Figures released by the RSPCA shows the number of animals being rehomed has slowed in Hertfordshire.
The new data has been released after the charity launched its annual Adoptober campaign this week – encouraging prospective pet owners to consider giving a rescued animal a new home.
The cost of living crisis has led to more animals being cared for by the RSPCA at its shelters and branches around the country.
The statistics from the charity highlight concern for a potential animal welfare crisis – with many animals staying in rescue centres for longer, as less people come forward to adopt.
Across Hertfordshire the overall number of animals rehomed slipped by 39% from 511 in 2020 to 313 in 2021. The number of dogs rehomed fell to 52%, whilst cats decreased 23% from 217 to 167.
The biggest drop within the rehoming statistics was seen amongst rabbits falling from 40 to six (a decrease of 85%).
Other pets including farm animals and poultry dropped by 42%, while horses bucked the trend with eight going to new homes in 2021 compared to just two in 2020.
As part of this month's Adoptober campaign, the RSPCA is hoping to encourage more people to consider adoption or fostering, as well as highlighting the many animals who are waiting to find their perfect match.
Two-year-old Mufasa is being cared for at RSPCA Southridge Aminal Centre in Hertfordshire (Credit: RSPCA Southridge/Instagram)
Pet welfare expert, Dr Samantha Gaines, said: “It’s really concerning to see that animals are staying in our care for longer and that less are being rehomed year-on-year.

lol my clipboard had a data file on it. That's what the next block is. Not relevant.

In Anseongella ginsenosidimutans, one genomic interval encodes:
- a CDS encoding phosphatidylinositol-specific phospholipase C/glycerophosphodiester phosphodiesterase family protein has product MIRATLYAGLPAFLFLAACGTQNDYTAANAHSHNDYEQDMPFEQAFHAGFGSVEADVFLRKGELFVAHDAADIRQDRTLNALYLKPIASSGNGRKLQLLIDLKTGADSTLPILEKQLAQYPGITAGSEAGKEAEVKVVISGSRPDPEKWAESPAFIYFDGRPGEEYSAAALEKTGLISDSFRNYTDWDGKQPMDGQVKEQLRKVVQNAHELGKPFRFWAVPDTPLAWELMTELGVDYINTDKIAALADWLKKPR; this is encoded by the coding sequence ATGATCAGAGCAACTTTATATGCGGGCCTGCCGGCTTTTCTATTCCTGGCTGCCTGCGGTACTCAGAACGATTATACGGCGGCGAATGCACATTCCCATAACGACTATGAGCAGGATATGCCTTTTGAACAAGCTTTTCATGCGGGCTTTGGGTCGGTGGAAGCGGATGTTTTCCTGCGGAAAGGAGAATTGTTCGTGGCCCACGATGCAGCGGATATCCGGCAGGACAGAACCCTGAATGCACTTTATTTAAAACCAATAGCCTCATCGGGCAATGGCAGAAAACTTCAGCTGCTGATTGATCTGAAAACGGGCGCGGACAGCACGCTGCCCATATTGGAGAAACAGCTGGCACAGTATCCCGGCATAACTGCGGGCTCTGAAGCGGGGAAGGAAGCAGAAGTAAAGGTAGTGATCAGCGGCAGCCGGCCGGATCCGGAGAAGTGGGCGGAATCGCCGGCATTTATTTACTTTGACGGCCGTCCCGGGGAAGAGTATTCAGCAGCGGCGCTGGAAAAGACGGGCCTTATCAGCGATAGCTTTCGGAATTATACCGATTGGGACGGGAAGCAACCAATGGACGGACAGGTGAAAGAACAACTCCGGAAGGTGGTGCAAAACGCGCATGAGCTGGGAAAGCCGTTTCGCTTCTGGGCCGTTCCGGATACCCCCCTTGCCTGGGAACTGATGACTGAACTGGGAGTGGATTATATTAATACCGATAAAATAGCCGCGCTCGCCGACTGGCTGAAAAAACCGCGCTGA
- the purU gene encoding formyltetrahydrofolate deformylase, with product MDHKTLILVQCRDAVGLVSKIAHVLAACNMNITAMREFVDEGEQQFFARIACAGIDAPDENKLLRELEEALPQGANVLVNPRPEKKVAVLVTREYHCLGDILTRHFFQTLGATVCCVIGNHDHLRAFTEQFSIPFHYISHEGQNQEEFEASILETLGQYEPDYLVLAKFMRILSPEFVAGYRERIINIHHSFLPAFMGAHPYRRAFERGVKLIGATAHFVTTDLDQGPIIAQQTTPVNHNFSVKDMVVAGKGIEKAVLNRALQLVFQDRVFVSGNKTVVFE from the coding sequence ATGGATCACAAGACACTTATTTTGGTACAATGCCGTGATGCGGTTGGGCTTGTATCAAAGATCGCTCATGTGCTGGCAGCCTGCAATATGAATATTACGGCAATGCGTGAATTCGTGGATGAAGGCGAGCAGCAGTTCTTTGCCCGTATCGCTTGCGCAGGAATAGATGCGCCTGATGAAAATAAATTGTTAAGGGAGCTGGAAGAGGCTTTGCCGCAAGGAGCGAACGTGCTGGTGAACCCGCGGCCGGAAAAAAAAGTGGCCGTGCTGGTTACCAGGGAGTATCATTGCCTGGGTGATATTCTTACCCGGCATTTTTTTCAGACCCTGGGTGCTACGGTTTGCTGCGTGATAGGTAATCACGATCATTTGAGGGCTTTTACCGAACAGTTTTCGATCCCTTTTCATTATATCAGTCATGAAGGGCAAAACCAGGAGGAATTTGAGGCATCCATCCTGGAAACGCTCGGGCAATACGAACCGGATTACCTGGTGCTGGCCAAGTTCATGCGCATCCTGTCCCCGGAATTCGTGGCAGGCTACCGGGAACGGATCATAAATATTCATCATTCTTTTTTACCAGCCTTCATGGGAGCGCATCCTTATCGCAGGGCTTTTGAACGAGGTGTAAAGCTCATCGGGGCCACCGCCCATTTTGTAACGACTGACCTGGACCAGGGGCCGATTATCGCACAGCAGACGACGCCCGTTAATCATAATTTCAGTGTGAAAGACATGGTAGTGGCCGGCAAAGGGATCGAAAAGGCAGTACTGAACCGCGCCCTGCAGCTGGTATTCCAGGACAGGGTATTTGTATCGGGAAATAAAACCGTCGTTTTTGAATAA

“Unfortunately, we believe we’re really starting to see the devastating impact of the Covid-19 pandemic and the cost of living crisis.
“Many of the animals – particularly dogs – who are coming into our care have behavioural challenges which could be linked to how they were bred as well as lockdown limiting the amount of training, socialising and outside world experience they had.
“We’re also beginning to see more animals coming into our care because their owners simply couldn’t afford to care for them any more; or, in the most extreme cases, having been neglected or abandoned due to the rising cost of pet care.
“Sadly, this is coming at the same time that potential pet owners are deciding now is not the best time to take on an animal due to the soaring cost of living, and feeling they cannot financially commit to adding a pet to their family at such a worrying time.
“For those who are able to bring a pet into their home, we are urging them to really consider adopting rather than buying.
“Many of our animals will already be neutered, vaccinated and treated for fleas and worms – making it much more cost-effective – and we will work with them to make sure they find their perfect match.”
A YouGov survey commissioned by the RSPCA and the Scottish SPCA earlier this summer showed the impact the cost of living crisis is currently having on pet owners.
The Animal Kindness Index found 68% of owners were concerned about the increasing cost of pet care, whilst 19% worried about how they would afford to to feed their animals.
Additional figures released by the RSPCA in August revealed how its cruelty line was receiving more than 100 reports a day of animals being abandoned throughout 2021.
The animal welfare charity is concerned the current cost of living crisis could lead to this rising further.
The RSPCA Southridge Animal Centre in Hertfordshire is looking to find homes for some of its longest-stay residents this Adoptober – including ten-year-old German Shepherd Jake, who has spent nearly two years waiting for his forever home.
German Shepard Jake (Credit: RSPCA Southridge/Instagram)
To see all of the animals currently in the care of the RSPCA visit Find A Pet here.